I haven’t come across any information which delineates the prevalence of stuttering in the general population much less the prevalence of each of the etiologies to consider in the differential. And, quite frankly, I’m not going to simply take Hilary’s word for it. Neither should you.


Barack, Hillary and The Truth

The Truth had a hard week last week. This week isn’t starting out any better.

Hillary can’t remember The Truth.

Barack can’t tell The Truth.

Which is worse.

Oh yeah … and remember …  when Barack starts “stuttering”, The Truth is really up for grabs. It’s one of those child psychology things.

Obama “Stutters”

Last night while dining with a friend, I was asked the following question, “Where do you think Obama got his speaking ability?”

We were discussing his remarkably polished speaking style which seems to be wooing so many people into his camp and leaving his opponents with, at least, a grudging respect.

Not having really given the question posed any significant thought previously, I was at a loss for an intelligent or thought out response but, after considering what I have read about him, my final response was, “Probably his mother.”

It was a “best guess” under the circumstances. From what I’ve read about his mother, although very sketchy, and given her otherwise unconventional nature, I imagine that she might have possessed the qualities of a good salesman including an adroit and agile command of the English language.

Since last night, I’ve given the question further consideration, mentally reviewing the speeches I’ve heard him give. All are very polished … articulate, well presented … and eloquent … a word I and others have used previously to describe his oratorical or declamatory capabilities.

But …

When outside his prepared and polished realm, he looses his composure. He becomes repetitious and hesitant. He “stutters”. When confronted with questions that he is not prepared to answer or is confronted with topics he appears to be uncomfortable with, he “stutters”.

Stuttering and stammering, what is the difference? More significantly, what causes it?

Stuttering is defined as “the compulsive repetition of certain syllables or words” whereas stammering is defined as “complete blocking of some speech”(1). As noted in the reference, both are almost universally accepted to be psychogenic in origin. Stuttering usually first occurs with emotional tension in the three to six year old child and can be considered a transient normal in children of this age. The reference further states when it persists in the older child, referral to a child psychologist or psychiatrist is recommended, the aid of a speech therapist may be needed and the child’s inadequate confidence will need to be bolstered.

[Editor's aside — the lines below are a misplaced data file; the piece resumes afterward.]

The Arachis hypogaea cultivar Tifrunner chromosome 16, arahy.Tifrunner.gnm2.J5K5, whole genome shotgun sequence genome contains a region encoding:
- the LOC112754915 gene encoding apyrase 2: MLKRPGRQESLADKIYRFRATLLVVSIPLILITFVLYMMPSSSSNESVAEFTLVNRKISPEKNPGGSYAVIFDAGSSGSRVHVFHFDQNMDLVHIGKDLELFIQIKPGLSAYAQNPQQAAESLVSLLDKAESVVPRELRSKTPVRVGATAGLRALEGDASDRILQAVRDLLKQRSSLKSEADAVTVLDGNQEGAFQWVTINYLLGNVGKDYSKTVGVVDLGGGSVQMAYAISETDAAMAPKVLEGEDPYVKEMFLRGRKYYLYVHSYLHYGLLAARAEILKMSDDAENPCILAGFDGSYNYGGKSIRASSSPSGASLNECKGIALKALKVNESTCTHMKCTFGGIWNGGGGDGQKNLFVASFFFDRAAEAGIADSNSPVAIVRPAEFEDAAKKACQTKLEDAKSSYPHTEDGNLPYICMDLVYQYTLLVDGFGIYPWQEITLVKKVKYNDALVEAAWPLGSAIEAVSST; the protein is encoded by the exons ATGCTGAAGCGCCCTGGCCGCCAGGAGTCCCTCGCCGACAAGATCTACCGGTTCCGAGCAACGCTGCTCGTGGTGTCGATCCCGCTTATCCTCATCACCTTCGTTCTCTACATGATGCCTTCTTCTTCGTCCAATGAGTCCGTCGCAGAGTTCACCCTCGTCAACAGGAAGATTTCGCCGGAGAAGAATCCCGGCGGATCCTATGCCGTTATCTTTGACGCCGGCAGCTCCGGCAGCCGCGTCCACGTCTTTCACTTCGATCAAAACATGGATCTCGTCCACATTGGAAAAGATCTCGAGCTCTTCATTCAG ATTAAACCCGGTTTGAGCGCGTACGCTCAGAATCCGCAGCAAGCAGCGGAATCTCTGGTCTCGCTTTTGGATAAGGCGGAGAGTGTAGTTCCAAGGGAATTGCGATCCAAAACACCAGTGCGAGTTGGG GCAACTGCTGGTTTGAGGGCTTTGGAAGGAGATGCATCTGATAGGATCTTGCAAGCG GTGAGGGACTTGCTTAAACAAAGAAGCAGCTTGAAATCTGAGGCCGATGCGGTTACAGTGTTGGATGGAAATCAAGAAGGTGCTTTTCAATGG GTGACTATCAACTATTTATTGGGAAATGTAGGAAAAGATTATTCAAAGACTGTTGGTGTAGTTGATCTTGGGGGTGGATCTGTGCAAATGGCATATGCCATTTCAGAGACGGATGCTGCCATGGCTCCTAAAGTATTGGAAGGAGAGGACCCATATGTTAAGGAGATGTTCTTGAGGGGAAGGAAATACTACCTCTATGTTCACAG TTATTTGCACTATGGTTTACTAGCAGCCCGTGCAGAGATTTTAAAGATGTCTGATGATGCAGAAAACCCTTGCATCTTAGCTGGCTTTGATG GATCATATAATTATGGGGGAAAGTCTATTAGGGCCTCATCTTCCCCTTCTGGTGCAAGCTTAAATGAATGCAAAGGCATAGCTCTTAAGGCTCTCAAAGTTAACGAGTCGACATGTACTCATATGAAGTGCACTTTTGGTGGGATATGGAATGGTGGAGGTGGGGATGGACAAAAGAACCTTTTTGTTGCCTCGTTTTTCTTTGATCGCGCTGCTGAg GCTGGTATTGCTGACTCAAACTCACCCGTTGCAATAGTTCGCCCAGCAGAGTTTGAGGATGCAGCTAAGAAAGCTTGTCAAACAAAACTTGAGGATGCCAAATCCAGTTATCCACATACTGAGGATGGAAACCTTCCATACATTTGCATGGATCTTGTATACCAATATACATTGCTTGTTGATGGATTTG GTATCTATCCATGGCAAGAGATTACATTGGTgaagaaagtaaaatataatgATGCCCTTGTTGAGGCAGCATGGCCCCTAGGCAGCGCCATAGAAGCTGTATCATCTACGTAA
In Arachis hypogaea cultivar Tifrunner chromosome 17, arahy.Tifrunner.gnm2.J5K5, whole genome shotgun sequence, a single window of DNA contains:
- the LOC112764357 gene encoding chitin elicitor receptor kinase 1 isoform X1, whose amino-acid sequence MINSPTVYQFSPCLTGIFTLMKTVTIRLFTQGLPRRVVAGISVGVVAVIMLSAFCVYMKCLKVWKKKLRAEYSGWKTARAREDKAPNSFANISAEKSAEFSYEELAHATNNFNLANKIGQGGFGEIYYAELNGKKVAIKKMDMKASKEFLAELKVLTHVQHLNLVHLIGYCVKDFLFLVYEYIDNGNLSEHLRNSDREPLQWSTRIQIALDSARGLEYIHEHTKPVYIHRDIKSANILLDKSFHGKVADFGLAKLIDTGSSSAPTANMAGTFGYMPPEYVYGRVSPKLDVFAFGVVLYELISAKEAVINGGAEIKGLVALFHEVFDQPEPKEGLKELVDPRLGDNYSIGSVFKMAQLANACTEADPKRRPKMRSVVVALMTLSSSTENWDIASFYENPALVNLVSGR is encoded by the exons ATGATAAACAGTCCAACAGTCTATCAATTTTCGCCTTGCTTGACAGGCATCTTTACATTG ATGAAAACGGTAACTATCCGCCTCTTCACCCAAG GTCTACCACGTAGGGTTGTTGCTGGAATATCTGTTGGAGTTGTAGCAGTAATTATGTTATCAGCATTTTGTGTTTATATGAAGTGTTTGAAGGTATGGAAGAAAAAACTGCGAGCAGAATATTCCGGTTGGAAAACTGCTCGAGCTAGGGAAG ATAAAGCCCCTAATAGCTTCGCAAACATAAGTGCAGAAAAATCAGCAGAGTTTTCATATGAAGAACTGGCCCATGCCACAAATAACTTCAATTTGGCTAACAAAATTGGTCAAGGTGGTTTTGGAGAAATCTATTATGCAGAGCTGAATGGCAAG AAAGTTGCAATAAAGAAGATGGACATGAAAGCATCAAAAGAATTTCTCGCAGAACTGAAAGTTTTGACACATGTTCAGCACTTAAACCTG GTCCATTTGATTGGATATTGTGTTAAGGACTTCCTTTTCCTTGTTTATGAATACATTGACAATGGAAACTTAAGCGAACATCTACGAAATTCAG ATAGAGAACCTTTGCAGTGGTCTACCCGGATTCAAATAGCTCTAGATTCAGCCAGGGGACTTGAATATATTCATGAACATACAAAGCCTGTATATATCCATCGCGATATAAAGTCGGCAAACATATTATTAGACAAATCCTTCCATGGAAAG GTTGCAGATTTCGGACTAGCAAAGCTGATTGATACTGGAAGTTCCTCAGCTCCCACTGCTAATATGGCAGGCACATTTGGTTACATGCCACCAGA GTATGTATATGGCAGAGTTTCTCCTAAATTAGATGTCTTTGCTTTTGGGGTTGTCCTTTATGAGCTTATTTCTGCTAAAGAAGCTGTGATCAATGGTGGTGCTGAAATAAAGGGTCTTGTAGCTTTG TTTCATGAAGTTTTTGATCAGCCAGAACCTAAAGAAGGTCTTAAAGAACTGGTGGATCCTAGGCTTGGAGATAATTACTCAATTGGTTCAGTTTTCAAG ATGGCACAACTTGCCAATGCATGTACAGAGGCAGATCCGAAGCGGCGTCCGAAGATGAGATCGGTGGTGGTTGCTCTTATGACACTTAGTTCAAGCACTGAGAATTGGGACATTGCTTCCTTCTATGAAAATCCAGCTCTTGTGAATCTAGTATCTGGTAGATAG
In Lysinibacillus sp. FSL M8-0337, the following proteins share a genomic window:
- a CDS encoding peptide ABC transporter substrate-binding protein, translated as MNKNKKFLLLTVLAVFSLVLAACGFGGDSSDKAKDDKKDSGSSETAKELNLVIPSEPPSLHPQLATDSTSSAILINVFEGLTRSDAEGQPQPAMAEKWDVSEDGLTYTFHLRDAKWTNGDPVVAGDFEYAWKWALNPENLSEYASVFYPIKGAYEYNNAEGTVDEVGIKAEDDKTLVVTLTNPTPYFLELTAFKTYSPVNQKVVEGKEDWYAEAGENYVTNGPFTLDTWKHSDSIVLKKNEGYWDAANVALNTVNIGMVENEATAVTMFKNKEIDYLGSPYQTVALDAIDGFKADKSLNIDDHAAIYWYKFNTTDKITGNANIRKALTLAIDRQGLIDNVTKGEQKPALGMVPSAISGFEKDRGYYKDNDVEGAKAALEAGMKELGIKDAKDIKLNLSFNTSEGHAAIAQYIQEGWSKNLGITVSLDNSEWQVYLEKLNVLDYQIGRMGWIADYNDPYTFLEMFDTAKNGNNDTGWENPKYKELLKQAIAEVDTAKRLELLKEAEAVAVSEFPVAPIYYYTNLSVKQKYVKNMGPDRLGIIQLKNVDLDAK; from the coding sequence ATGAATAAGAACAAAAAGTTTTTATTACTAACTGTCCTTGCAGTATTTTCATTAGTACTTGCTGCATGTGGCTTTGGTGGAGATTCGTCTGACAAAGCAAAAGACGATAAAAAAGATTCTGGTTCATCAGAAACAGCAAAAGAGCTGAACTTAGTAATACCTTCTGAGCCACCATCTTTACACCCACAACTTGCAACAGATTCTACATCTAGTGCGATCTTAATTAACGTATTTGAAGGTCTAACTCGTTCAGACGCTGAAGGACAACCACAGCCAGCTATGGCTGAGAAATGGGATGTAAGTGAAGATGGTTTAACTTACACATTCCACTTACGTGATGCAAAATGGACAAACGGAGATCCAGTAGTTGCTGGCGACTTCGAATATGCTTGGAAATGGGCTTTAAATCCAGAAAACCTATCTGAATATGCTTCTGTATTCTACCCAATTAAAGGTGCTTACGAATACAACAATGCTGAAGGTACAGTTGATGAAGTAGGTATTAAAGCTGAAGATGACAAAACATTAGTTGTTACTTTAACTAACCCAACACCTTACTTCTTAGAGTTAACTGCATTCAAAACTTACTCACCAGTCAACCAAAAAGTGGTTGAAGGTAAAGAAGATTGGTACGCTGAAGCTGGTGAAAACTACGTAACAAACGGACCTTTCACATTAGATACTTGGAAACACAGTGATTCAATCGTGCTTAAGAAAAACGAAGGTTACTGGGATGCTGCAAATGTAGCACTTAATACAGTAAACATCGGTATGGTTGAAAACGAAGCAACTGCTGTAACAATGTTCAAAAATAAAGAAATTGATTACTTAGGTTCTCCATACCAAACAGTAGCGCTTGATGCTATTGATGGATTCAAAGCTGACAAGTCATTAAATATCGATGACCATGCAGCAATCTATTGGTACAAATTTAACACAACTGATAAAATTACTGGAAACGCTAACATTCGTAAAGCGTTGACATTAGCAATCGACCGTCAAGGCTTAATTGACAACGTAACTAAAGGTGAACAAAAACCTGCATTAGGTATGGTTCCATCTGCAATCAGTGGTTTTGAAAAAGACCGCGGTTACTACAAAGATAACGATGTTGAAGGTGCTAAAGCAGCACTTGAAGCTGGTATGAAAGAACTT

According the the Psychiatry reference(2), children who stutter may have conflicts over passivity and aggressiveness. “Speech is regarded as an aggressive function in which the child may attempt through hesitation to control both himself and the audience. The speech pattern eventually becomes habitual, i.e., persists without constant emotional content, and the stutterer needs speech therapy and psychotherapy for help in resolving the emotional conflicts associated with the disorder.”

I think this raises some interesting questions regarding Barack Obama’s eloquent speeches when well crafted and the onset of his stuttering when confronted with questions for which he is unprepared and those with which he is obviously uncomfortable. It could also be the explanation for his avoidance, in general, of unscripted interviews with reporters, his apparent preference for interviews with perceived “friendly” interrogators and his complete avoidance of perceived hostile situations.

So, is Barack Obama’s eloquent speaking ability one that has come naturally to him or one that is the result of extensive efforts to overcome and mask a speech defect rooted in psychological conflicts and deeply rooted in his childhood? If the latter is the case, how has this shaped his career choices and how he may have carefully crafted his public persona? Would it make any difference in his ability to function effectively as president?


1. Silver HK, Kempe CH, Bruyn HB. “Speech Defects”. Handbook of Pediatrics, 12th ed., 1977: p. 172

2. Solomon P, Patch VD. “Child Psychiatry, Speech Problems, Stuttering”. Handbook of Psychiatry, 3rd Ed., 1974: pp. 530-531.